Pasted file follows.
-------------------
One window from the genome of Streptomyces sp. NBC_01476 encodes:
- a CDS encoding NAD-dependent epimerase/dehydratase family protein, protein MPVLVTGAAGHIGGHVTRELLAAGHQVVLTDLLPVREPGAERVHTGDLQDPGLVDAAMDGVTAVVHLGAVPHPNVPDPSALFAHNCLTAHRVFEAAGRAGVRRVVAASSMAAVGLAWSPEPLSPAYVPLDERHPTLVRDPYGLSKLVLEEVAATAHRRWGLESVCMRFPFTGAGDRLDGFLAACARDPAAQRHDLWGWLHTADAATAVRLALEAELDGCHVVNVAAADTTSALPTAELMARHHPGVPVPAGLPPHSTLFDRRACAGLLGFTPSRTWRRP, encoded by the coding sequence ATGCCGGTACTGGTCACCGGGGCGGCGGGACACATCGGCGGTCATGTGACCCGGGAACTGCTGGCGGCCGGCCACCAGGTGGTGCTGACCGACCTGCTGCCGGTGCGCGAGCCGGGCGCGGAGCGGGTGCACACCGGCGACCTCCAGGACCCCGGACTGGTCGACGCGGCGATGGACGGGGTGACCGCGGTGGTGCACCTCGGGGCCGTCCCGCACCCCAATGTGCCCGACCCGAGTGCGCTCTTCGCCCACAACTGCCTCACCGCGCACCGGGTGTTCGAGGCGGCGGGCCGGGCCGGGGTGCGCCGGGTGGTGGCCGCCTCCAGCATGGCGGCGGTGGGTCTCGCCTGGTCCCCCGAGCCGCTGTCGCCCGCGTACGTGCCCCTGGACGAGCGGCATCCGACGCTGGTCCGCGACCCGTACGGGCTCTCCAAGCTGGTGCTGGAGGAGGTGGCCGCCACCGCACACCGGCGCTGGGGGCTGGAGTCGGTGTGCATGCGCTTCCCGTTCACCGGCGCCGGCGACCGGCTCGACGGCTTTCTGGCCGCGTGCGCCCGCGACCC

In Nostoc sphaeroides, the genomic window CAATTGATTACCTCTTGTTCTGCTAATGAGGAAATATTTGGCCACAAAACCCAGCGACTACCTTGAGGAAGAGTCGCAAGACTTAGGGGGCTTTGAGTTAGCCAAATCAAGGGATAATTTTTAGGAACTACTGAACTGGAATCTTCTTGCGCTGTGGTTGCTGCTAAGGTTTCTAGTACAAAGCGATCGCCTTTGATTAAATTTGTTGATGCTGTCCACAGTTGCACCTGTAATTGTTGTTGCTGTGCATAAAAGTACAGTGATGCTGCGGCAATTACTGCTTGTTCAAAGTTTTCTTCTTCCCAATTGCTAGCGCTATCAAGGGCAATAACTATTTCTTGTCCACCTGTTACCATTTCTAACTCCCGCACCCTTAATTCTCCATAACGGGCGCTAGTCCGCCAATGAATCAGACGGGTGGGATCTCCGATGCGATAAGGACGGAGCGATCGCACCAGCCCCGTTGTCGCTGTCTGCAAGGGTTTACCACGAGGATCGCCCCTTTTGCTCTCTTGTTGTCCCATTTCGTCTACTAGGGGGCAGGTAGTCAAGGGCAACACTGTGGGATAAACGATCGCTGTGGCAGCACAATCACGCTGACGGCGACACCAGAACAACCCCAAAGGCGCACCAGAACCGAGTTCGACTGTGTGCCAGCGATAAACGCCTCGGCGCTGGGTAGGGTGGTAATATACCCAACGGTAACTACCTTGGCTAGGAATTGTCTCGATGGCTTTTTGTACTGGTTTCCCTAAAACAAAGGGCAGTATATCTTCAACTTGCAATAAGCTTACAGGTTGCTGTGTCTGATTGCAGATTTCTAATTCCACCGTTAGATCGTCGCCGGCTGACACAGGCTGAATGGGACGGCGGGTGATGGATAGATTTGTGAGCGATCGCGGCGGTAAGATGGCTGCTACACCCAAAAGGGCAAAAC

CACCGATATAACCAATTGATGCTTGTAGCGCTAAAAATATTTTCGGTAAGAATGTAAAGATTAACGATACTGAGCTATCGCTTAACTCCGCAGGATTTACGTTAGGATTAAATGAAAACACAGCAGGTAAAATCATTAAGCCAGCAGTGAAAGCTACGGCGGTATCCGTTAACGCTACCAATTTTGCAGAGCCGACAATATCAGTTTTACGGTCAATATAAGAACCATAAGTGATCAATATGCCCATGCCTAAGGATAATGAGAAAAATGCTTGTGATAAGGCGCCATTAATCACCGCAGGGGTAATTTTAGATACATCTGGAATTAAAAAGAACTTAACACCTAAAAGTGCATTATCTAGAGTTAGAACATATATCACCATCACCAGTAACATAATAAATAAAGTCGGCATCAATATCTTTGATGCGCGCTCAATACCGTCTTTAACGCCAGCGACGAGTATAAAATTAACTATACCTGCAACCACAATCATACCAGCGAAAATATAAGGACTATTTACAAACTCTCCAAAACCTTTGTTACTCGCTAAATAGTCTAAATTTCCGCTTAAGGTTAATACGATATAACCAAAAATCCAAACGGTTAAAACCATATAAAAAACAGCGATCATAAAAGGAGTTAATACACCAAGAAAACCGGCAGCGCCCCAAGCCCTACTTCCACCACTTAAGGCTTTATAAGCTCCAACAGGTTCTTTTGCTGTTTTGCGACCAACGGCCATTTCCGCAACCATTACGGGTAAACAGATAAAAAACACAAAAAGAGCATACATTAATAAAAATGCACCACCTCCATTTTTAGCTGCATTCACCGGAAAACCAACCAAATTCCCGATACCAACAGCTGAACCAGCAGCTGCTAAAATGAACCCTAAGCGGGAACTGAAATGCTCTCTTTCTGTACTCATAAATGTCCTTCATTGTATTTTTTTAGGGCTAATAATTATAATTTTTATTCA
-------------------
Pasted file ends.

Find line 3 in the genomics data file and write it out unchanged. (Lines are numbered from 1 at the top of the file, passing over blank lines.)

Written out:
In Nostoc sphaeroides, the genomic window CAATTGATTACCTCTTGTTCTGCTAATGAGGAAATATTTGGCCACAAAACCCAGCGACTACCTTGAGGAAGAGTCGCAAGACTTAGGGGGCTTTGAGTTAGCCAAATCAAGGGATAATTTTTAGGAACTACTGAACTGGAATCTTCTTGCGCTGTGGTTGCTGCTAAGGTTTCTAGTACAAAGCGATCGCCTTTGATTAAATTTGTTGATGCTGTCCACAGTTGCACCTGTAATTGTTGTTGCTGTGCATAAAAGTACAGTGATGCTGCGGCAATTACTGCTTGTTCAAAGTTTTCTTCTTCCCAATTGCTAGCGCTATCAAGGGCAATAACTATTTCTTGTCCACCTGTTACCATTTCTAACTCCCGCACCCTTAATTCTCCATAACGGGCGCTAGTCCGCCAATGAATCAGACGGGTGGGATCTCCGATGCGATAAGGACGGAGCGATCGCACCAGCCCCGTTGTCGCTGTCTGCAAGGGTTTACCACGAGGATCGCCCCTTTTGCTCTCTTGTTGTCCCATTTCGTCTACTAGGGGGCAGGTAGTCAAGGGCAACACTGTGGGATAAACGATCGCTGTGGCAGCACAATCACGCTGACGGCGACACCAGAACAACCCCAAAGGCGCACCAGAACCGAGTTCGACTGTGTGCCAGCGATAAACGCCTCGGCGCTGGGTAGGGTGGTAATATACCCAACGGTAACTACCTTGGCTAGGAATTGTCTCGATGGCTTTTTGTACTGGTTTCCCTAAAACAAAGGGCAGTATATCTTCAACTTGCAATAAGCTTACAGGTTGCTGTGTCTGATTGCAGATTTCTAATTCCACCGTTAGATCGTCGCCGGCTGACACAGGCTGAATGGGACGGCGGGTGATGGATAGATTTGTGAGCGATCGCGGCGGTAAGATGGCTGCTACACCCAAAAGGGCAAAAC